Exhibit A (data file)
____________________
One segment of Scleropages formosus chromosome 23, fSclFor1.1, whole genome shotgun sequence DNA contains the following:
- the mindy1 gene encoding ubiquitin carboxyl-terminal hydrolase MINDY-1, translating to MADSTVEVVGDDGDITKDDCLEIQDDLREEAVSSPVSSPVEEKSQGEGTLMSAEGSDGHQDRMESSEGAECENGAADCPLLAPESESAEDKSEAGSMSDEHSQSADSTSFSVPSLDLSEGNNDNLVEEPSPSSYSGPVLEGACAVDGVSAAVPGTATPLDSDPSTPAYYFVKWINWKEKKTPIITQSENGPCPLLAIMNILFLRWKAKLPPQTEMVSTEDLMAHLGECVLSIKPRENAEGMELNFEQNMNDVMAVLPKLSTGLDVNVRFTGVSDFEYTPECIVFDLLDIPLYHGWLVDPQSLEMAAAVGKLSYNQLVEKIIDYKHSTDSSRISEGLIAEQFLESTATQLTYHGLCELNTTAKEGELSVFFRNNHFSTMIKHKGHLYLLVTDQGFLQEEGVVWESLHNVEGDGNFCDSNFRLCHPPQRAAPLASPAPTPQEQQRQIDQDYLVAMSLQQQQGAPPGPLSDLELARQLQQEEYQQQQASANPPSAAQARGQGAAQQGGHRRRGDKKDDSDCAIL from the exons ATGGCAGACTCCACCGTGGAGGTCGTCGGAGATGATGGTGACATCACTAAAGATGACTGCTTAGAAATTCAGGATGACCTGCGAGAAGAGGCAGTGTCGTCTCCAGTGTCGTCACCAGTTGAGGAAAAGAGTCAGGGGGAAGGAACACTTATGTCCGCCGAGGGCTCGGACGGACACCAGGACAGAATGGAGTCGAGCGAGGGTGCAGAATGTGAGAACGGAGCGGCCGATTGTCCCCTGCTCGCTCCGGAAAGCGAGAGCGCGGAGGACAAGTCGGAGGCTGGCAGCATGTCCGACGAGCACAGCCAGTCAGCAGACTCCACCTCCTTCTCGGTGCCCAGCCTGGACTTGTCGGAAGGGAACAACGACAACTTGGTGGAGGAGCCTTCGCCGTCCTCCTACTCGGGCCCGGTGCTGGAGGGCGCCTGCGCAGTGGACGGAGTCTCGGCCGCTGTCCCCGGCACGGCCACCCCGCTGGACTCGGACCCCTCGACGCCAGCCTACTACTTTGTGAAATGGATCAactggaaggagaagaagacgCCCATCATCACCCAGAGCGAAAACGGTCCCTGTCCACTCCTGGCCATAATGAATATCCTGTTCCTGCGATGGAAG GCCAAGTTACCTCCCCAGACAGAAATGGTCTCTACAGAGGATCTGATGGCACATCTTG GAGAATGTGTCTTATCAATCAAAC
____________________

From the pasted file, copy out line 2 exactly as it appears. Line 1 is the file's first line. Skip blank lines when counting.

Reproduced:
- the mindy1 gene encoding ubiquitin carboxyl-terminal hydrolase MINDY-1, translating to MADSTVEVVGDDGDITKDDCLEIQDDLREEAVSSPVSSPVEEKSQGEGTLMSAEGSDGHQDRMESSEGAECENGAADCPLLAPESESAEDKSEAGSMSDEHSQSADSTSFSVPSLDLSEGNNDNLVEEPSPSSYSGPVLEGACAVDGVSAAVPGTATPLDSDPSTPAYYFVKWINWKEKKTPIITQSENGPCPLLAIMNILFLRWKAKLPPQTEMVSTEDLMAHLGECVLSIKPRENAEGMELNFEQNMNDVMAVLPKLSTGLDVNVRFTGVSDFEYTPECIVFDLLDIPLYHGWLVDPQSLEMAAAVGKLSYNQLVEKIIDYKHSTDSSRISEGLIAEQFLESTATQLTYHGLCELNTTAKEGELSVFFRNNHFSTMIKHKGHLYLLVTDQGFLQEEGVVWESLHNVEGDGNFCDSNFRLCHPPQRAAPLASPAPTPQEQQRQIDQDYLVAMSLQQQQGAPPGPLSDLELARQLQQEEYQQQQASANPPSAAQARGQGAAQQGGHRRRGDKKDDSDCAIL from the exons ATGGCAGACTCCACCGTGGAGGTCGTCGGAGATGATGGTGACATCACTAAAGATGACTGCTTAGAAATTCAGGATGACCTGCGAGAAGAGGCAGTGTCGTCTCCAGTGTCGTCACCAGTTGAGGAAAAGAGTCAGGGGGAAGGAACACTTATGTCCGCCGAGGGCTCGGACGGACACCAGGACAGAATGGAGTCGAGCGAGGGTGCAGAATGTGAGAACGGAGCGGCCGATTGTCCCCTGCTCGCTCCGGAAAGCGAGAGCGCGGAGGACAAGTCGGAGGCTGGCAGCATGTCCGACGAGCACAGCCAGTCAGCAGACTCCACCTCCTTCTCGGTGCCCAGCCTGGACTTGTCGGAAGGGAACAACGACAACTTGGTGGAGGAGCCTTCGCCGTCCTCCTACTCGGGCCCGGTGCTGGAGGGCGCCTGCGCAGTGGACGGAGTCTCGGCCGCTGTCCCCGGCACGGCCACCCCGCTGGACTCGGACCCCTCGACGCCAGCCTACTACTTTGTGAAATGGATCAactggaaggagaagaagacgCCCATCATCACCCAGAGCGAAAACGGTCCCTGTCCACTCCTGGCCATAATGAATATCCTGTTCCTGCGATGGAAG GCCAAGTTACCTCCCCAGACAGAAATGGTCTCTACAGAGGATCTGATGGCACATCTTG GAGAATGTGTCTTATCAATCAAAC